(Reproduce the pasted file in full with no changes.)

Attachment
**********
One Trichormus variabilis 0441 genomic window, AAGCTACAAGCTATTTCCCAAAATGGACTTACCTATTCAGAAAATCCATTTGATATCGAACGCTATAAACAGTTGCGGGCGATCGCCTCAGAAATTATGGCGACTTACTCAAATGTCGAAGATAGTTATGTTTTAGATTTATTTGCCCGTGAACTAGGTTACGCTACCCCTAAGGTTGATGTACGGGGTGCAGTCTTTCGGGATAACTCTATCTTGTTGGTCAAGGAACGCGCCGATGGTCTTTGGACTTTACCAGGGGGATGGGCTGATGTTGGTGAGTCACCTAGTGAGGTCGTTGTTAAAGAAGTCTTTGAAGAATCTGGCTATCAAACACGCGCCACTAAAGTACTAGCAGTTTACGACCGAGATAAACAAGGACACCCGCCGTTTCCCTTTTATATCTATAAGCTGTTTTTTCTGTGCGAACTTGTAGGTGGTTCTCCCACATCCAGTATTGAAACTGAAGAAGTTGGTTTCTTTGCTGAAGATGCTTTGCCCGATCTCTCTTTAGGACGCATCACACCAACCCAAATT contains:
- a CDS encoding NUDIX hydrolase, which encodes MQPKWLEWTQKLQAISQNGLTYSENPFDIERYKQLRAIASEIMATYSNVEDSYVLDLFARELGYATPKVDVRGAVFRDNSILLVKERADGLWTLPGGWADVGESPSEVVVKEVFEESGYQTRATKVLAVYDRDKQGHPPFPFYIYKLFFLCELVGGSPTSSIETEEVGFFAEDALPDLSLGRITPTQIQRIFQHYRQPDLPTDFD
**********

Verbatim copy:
One Trichormus variabilis 0441 genomic window, AAGCTACAAGCTATTTCCCAAAATGGACTTACCTATTCAGAAAATCCATTTGATATCGAACGCTATAAACAGTTGCGGGCGATCGCCTCAGAAATTATGGCGACTTACTCAAATGTCGAAGATAGTTATGTTTTAGATTTATTTGCCCGTGAACTAGGTTACGCTACCCCTAAGGTTGATGTACGGGGTGCAGTCTTTCGGGATAACTCTATCTTGTTGGTCAAGGAACGCGCCGATGGTCTTTGGACTTTACCAGGGGGATGGGCTGATGTTGGTGAGTCACCTAGTGAGGTCGTTGTTAAAGAAGTCTTTGAAGAATCTGGCTATCAAACACGCGCCACTAAAGTACTAGCAGTTTACGACCGAGATAAACAAGGACACCCGCCGTTTCCCTTTTATATCTATAAGCTGTTTTTTCTGTGCGAACTTGTAGGTGGTTCTCCCACATCCAGTATTGAAACTGAAGAAGTTGGTTTCTTTGCTGAAGATGCTTTGCCCGATCTCTCTTTAGGACGCATCACACCAACCCAAATT contains:
- a CDS encoding NUDIX hydrolase, which encodes MQPKWLEWTQKLQAISQNGLTYSENPFDIERYKQLRAIASEIMATYSNVEDSYVLDLFARELGYATPKVDVRGAVFRDNSILLVKERADGLWTLPGGWADVGESPSEVVVKEVFEESGYQTRATKVLAVYDRDKQGHPPFPFYIYKLFFLCELVGGSPTSSIETEEVGFFAEDALPDLSLGRITPTQIQRIFQHYRQPDLPTDFD